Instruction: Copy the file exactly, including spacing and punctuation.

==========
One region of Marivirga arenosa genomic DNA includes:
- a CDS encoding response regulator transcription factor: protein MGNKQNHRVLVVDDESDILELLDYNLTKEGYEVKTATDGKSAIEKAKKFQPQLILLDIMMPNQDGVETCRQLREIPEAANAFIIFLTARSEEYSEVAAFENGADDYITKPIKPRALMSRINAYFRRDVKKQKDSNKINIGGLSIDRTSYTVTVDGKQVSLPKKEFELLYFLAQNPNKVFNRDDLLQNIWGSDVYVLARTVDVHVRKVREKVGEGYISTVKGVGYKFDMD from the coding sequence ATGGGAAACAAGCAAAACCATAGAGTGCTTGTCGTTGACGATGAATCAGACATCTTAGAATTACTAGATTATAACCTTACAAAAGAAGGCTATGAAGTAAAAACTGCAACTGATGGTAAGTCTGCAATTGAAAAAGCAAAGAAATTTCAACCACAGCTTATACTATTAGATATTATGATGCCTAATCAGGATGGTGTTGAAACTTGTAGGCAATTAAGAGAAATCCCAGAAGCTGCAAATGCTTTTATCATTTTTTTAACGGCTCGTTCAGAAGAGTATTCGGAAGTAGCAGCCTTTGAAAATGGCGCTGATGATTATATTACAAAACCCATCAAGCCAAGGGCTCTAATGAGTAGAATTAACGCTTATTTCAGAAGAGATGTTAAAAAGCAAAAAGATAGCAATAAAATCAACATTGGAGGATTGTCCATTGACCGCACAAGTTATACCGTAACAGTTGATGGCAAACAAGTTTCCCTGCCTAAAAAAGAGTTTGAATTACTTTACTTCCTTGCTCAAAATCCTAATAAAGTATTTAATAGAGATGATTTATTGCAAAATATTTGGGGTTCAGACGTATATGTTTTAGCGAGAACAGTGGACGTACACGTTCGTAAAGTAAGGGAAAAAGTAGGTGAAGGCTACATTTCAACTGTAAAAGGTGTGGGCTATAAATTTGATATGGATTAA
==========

One region of Marivirga arenosa genomic DNA includes:
- a CDS encoding response regulator transcription factor: protein MGNKQNHRVLVVDDESDILELLDYNLTKEGYEVKTATDGKSAIEKAKKFQPQLILLDIMMPNQDGVETCRQLREIPEAANAFIIFLTARSEEYSEVAAFENGADDYITKPIKPRALMSRINAYFRRDVKKQKDSNKINIGGLSIDRTSYTVTVDGKQVSLPKKEFELLYFLAQNPNKVFNRDDLLQNIWGSDVYVLARTVDVHVRKVREKVGEGYISTVKGVGYKFDMD from the coding sequence ATGGGAAACAAGCAAAACCATAGAGTGCTTGTCGTTGACGATGAATCAGACATCTTAGAATTACTAGATTATAACCTTACAAAAGAAGGCTATGAAGTAAAAACTGCAACTGATGGTAAGTCTGCAATTGAAAAAGCAAAGAAATTTCAACCACAGCTTATACTATTAGATATTATGATGCCTAATCAGGATGGTGTTGAAACTTGTAGGCAATTAAGAGAAATCCCAGAAGCTGCAAATGCTTTTATCATTTTTTTAACGGCTCGTTCAGAAGAGTATTCGGAAGTAGCAGCCTTTGAAAATGGCGCTGATGATTATATTACAAAACCCATCAAGCCAAGGGCTCTAATGAGTAGAATTAACGCTTATTTCAGAAGAGATGTTAAAAAGCAAAAAGATAGCAATAAAATCAACATTGGAGGATTGTCCATTGACCGCACAAGTTATACCGTAACAGTTGATGGCAAACAAGTTTCCCTGCCTAAAAAAGAGTTTGAATTACTTTACTTCCTTGCTCAAAATCCTAATAAAGTATTTAATAGAGATGATTTATTGCAAAATATTTGGGGTTCAGACGTATATGTTTTAGCGAGAACAGTGGACGTACACGTTCGTAAAGTAAGGGAAAAAGTAGGTGAAGGCTACATTTCAACTGTAAAAGGTGTGGGCTATAAATTTGATATGGATTAA